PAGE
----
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Beschreibung des Verlags

"It's really not hard to keep your dignity and sign to a major label.... Most people don't have any dignity in the first place." - Kurt Cobain

The dark and dusty high school gymnasium seemed like a weird place for a musical revolution. The cheerleaders look like mannequins, and the bleacher bums look like they haven't taken a bath in years. A janitor looks like he's adding to the mess instead of cleaning it up. As the music starts slowly, the crowd is still asleep. But as the tempo and volume of the music gradually increase until the chorus is unleashed at full force, the crowd transforms into a head-banging mob full of crowd surfers.

In the middle of it all is Kurt Cobain, the dirty blond who could have been mistaken for one of the crowd if he wasn't holding a guitar. The song and the music video both end in full-throated chaos as the frontman for Nirvana and the crowd start ripping up the gym.

Cobain later noted that he tried to model the song after one The Pixies might have done, but "Smells Like Teen Spirit" and its accompanying music video ushered in rock's "grunge" movement at the start of the 1990s. The song, ironically named after a deodorant, captured the culture in its entirety. A reaction to the likes of the previous decade's yuppies and acts like M.C. Hammer, grunge became a sound and culture for angst-ridden teens and the disaffected youth who were proud to be plain. Combining punk, metal, and hard rock, the grunge sound emanated out of Seattle from groups like Nirvana, Pearl Jam, Soundgarden, and Alice in Chains, giving the young decade its trademark sound.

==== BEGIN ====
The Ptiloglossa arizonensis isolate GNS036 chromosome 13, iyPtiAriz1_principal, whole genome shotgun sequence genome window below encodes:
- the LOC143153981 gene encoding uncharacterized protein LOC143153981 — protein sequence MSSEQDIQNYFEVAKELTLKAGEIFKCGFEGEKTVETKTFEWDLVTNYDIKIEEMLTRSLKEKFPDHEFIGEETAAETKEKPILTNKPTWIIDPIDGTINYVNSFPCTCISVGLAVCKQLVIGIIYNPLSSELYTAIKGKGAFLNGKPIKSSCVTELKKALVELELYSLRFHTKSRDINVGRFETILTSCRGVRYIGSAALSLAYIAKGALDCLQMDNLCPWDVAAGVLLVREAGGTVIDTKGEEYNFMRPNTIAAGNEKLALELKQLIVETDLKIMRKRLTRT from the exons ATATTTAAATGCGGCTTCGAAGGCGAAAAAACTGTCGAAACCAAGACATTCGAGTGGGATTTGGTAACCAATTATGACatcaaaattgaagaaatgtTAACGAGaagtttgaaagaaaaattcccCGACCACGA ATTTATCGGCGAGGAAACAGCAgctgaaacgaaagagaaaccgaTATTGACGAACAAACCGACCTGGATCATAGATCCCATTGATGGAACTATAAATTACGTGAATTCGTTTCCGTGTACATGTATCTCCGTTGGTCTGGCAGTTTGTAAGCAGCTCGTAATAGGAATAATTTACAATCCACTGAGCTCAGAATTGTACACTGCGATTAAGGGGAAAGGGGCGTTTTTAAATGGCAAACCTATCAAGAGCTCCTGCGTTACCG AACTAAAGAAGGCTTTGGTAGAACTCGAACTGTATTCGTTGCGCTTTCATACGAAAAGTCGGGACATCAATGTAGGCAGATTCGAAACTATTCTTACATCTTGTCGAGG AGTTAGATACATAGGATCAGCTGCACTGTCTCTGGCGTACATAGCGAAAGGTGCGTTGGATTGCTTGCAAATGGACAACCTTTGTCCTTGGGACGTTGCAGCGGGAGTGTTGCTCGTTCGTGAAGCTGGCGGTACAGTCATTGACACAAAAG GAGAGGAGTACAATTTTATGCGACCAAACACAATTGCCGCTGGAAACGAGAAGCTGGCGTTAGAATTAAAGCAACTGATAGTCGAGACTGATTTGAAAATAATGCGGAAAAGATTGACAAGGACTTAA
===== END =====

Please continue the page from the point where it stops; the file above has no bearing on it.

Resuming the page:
Whether these groups intended for it or not, grunge became the most popular music of the decade, and the look and sound both became trendy fads.

Biografien und Memoiren
Rhiannon Angell
Std. Min.
29. April
Charles River Editors